Poly ADP ribose polymerase inhibitors (PARPi) have shown extraordinary clinical benefits in the treatment of BRCA mutant homologous recombination (HR) deficient ovarian cancer. A critical clinical problem is chemotherapy drugs, including PARPi, are far less effective in BRCA wild-type HR proficient, poor prognostic ovarian cancer (e.g. CCNE1 amplification/gain). Combining PARPi with other drugs is an emerging strategy to overcome this problem. The PI has shown epigenetic drugs, histone deacetylase inhibitors (HDACi), bromodomain extra-terminal inhibitors (BETi), and DNA methyltransferase inhibitors (DNMTi), enhance PARPi efficacy in preclinical models of HR proficient ovarian cancer. Epigenetic drugs primarily activate or repress gene transcription in a cell type- and context-dependent manner. In the context of CCNE1 amplified/gain HR proficient ovarian cancer, the PI has demonstrated chemically diverse epigenetic drugs induce a ?BRCA mutant-like? contextual synthetic lethal phenotype, characterized by repressed HR gene expression and function. The overall objective of this proposal is to determine if the extraordinary benefits of PARPi therapy can be extended through rational PARPi-epigenetic drug combinations for a new indication in BRCA wild-type HR proficient, poor prognostic ovarian cancer. Even with extensive published and preliminary results from the PI's group and others, gaps in knowledge remain regarding optimal PARPi-epigenetic regimens for clinical use, appropriate biomarkers of response, and precise underlying mechanisms of action. To address these gaps, we will apply a translational research approach that takes full advantage of our collective expertise including: unique primary cell lines and patient-derived xenograft (PDX) preclinical models, clinical patient biosamples associated with an approved phase 1/2 trial, and state-of-the-art genome-wide strategies. As a result, we are perfectly positioned to test the central hypothesis that epigenetic drugs enhance PARPi efficacy in BRCA wild-type HR proficient ovarian cancer by inducing a BRCA mutant-like phenotype through repression of common HR transcriptional targets and contextual synthetic lethality.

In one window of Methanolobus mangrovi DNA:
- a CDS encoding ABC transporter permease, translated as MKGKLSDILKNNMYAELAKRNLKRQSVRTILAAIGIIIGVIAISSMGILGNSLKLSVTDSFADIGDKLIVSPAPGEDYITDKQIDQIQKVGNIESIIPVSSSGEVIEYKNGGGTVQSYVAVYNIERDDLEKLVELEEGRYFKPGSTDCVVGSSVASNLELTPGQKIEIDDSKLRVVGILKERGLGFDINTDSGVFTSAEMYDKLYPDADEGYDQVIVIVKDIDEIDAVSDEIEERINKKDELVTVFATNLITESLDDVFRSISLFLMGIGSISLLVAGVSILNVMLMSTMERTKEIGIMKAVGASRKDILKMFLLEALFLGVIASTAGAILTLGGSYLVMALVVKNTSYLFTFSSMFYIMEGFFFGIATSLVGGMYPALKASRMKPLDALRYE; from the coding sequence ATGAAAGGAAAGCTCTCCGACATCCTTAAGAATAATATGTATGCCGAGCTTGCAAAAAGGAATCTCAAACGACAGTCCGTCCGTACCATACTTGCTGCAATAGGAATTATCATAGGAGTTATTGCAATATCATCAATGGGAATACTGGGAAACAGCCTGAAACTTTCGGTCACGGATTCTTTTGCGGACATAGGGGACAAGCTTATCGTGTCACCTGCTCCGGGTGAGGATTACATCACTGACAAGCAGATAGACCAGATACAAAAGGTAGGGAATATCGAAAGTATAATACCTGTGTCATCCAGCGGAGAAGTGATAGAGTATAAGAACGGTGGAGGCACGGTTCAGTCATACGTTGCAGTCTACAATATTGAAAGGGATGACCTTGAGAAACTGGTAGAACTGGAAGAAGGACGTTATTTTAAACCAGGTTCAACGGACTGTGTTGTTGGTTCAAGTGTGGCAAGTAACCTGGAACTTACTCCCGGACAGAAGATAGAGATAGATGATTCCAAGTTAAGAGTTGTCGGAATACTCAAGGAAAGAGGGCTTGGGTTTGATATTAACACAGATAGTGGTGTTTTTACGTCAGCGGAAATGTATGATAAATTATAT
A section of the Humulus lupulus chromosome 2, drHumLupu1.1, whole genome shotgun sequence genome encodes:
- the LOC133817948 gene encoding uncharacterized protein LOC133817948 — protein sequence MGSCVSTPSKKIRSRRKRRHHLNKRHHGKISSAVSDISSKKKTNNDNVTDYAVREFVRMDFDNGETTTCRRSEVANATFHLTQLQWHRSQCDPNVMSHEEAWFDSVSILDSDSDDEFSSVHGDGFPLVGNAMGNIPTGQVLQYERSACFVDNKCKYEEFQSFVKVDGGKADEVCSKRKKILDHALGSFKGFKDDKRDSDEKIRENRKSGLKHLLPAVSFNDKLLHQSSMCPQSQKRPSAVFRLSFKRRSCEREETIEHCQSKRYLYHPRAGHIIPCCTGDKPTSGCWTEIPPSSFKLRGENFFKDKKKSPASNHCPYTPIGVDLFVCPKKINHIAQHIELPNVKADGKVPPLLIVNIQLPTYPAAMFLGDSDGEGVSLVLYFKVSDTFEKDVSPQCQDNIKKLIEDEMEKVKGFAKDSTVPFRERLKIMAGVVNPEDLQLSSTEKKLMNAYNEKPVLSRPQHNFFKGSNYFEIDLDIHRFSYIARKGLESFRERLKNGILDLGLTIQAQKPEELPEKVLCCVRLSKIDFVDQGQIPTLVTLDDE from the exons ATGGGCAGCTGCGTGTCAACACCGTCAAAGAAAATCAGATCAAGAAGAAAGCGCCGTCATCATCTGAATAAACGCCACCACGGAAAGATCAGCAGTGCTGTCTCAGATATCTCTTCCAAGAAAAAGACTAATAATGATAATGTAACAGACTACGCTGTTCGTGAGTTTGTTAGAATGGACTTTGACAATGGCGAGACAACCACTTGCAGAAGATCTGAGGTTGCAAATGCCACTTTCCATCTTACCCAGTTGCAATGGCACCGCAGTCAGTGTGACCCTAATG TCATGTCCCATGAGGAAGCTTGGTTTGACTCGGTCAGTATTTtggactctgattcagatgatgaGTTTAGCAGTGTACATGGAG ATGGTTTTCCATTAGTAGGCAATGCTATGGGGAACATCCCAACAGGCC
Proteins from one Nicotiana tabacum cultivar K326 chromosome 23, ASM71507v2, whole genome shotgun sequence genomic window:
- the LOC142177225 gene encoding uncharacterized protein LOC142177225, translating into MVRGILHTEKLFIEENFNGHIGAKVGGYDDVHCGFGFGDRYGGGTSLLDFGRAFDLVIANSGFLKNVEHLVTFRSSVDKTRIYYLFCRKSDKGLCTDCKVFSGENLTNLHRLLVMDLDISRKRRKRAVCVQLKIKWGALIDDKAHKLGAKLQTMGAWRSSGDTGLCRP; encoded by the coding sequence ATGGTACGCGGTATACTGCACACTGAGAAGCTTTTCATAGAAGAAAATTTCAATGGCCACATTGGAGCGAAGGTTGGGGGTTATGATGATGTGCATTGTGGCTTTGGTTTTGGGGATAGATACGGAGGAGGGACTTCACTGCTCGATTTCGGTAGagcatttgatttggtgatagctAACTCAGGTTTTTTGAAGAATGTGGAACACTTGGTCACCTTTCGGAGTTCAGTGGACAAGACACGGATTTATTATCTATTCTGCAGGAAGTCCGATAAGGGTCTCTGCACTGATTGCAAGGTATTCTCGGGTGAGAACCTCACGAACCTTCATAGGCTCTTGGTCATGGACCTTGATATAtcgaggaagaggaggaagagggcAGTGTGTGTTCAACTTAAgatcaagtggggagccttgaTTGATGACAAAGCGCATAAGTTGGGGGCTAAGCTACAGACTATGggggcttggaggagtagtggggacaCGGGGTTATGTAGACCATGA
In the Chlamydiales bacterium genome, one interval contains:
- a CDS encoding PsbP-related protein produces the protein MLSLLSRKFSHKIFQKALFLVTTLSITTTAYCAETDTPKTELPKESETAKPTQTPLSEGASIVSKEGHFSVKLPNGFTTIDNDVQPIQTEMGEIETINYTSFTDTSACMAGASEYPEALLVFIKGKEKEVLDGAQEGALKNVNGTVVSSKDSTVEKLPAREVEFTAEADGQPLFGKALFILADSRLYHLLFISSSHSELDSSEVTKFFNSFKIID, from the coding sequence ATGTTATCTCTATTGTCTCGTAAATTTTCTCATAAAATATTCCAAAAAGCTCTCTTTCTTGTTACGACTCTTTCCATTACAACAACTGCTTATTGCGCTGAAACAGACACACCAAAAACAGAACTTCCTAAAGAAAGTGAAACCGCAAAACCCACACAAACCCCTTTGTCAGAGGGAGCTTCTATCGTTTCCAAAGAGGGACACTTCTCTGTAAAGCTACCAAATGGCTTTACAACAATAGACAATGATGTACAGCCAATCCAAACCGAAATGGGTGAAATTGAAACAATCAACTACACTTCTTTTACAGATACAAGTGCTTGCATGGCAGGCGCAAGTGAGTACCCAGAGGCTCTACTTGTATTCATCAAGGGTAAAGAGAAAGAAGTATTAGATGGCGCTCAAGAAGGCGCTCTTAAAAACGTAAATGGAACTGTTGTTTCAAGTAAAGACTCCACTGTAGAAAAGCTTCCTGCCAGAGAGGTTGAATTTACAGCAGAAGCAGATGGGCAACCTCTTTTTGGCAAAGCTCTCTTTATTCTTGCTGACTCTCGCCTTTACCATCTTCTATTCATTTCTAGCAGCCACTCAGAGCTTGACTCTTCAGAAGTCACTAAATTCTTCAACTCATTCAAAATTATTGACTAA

The Specific Aims are designed to determine the therapeutic potential of new PARPi-epigenetic drug regimens in preclinical models of ovarian cancer, to investigate HR deficient status as a surrogate biomarker of a new PARPi-epigenetic drug regimen in clinical development, and to elucidate mechanisms of response to PARPi-epigenetic drug regimens in HR proficient ovarian cancer cells using genome-wide strategies. This innovative translational approach has high potential for advancing new preclinical PARPi-epigenetic drug regimens to the clinic, along with new biomarkers as companion diagnostics, and new mechanistic insights for both PARPi and epigenetic drugs. As a result, the proposed studies will have broad implications beyond ovarian cancer. Because a critical clinical problem is the lack of effective treatment options for BRCA wild-type HR proficient tumors, establishing benefits of PARPi-epigenetic therapy for this typically poor prognostic ovarian cancer has the potential for high impact.

Public Health Relevance

Poly ADP ribose polymerase inhibitor (PARPi) have changed treatment paradigms, with greatest clinical benefits in BRCA mutant homologous recombination (HR) deficient ovarian cancer. A critical clinical problem is chemotherapy drugs, including PARPi, are far less effective in BRCA wild-type HR proficient ovarian cancer (e.g. CCNE1 amplification/gain). This proposal will apply an innovative translational research approach to determine the potential benefits of PARPi-epigenetic drug combinations for the treatment of poor prognostic ovarian cancer.

National Institute of Health (NIH)
National Cancer Institute (NCI)
Research Project (R01)
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Developmental Therapeutics Study Section (DT)
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Kondapaka, Sudhir B
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University of Kansas
Obstetrics & Gynecology
Schools of Medicine
Kansas City
United States
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